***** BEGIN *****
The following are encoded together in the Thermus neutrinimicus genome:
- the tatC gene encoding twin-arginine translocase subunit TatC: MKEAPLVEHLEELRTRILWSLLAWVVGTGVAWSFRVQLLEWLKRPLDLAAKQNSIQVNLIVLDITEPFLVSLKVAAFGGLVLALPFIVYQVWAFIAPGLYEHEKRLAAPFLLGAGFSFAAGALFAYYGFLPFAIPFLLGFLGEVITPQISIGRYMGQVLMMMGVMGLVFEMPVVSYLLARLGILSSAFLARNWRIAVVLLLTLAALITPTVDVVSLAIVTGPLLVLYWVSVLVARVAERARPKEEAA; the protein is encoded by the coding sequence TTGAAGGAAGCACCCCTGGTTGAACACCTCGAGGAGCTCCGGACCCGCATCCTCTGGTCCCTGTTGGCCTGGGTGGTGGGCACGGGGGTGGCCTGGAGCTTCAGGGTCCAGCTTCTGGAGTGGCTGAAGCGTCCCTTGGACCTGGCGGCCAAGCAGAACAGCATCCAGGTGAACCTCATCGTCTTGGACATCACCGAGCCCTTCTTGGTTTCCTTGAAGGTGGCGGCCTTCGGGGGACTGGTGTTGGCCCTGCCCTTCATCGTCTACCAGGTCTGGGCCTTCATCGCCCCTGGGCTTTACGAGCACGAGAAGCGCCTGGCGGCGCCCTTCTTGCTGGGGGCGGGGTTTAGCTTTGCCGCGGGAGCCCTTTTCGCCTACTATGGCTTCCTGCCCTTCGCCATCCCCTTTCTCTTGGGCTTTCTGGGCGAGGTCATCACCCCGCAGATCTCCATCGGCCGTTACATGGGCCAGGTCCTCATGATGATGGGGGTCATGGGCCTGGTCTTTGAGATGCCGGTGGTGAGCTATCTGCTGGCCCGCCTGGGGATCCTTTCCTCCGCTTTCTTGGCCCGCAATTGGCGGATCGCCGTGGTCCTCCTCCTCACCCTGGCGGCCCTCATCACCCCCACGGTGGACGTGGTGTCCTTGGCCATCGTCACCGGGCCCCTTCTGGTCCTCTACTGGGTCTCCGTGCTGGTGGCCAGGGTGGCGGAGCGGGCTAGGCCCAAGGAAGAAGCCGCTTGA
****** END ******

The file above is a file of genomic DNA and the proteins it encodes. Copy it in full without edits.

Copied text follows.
The following are encoded together in the Thermus neutrinimicus genome:
- the tatC gene encoding twin-arginine translocase subunit TatC: MKEAPLVEHLEELRTRILWSLLAWVVGTGVAWSFRVQLLEWLKRPLDLAAKQNSIQVNLIVLDITEPFLVSLKVAAFGGLVLALPFIVYQVWAFIAPGLYEHEKRLAAPFLLGAGFSFAAGALFAYYGFLPFAIPFLLGFLGEVITPQISIGRYMGQVLMMMGVMGLVFEMPVVSYLLARLGILSSAFLARNWRIAVVLLLTLAALITPTVDVVSLAIVTGPLLVLYWVSVLVARVAERARPKEEAA; the protein is encoded by the coding sequence TTGAAGGAAGCACCCCTGGTTGAACACCTCGAGGAGCTCCGGACCCGCATCCTCTGGTCCCTGTTGGCCTGGGTGGTGGGCACGGGGGTGGCCTGGAGCTTCAGGGTCCAGCTTCTGGAGTGGCTGAAGCGTCCCTTGGACCTGGCGGCCAAGCAGAACAGCATCCAGGTGAACCTCATCGTCTTGGACATCACCGAGCCCTTCTTGGTTTCCTTGAAGGTGGCGGCCTTCGGGGGACTGGTGTTGGCCCTGCCCTTCATCGTCTACCAGGTCTGGGCCTTCATCGCCCCTGGGCTTTACGAGCACGAGAAGCGCCTGGCGGCGCCCTTCTTGCTGGGGGCGGGGTTTAGCTTTGCCGCGGGAGCCCTTTTCGCCTACTATGGCTTCCTGCCCTTCGCCATCCCCTTTCTCTTGGGCTTTCTGGGCGAGGTCATCACCCCGCAGATCTCCATCGGCCGTTACATGGGCCAGGTCCTCATGATGATGGGGGTCATGGGCCTGGTCTTTGAGATGCCGGTGGTGAGCTATCTGCTGGCCCGCCTGGGGATCCTTTCCTCCGCTTTCTTGGCCCGCAATTGGCGGATCGCCGTGGTCCTCCTCCTCACCCTGGCGGCCCTCATCACCCCCACGGTGGACGTGGTGTCCTTGGCCATCGTCACCGGGCCCCTTCTGGTCCTCTACTGGGTCTCCGTGCTGGTGGCCAGGGTGGCGGAGCGGGCTAGGCCCAAGGAAGAAGCCGCTTGA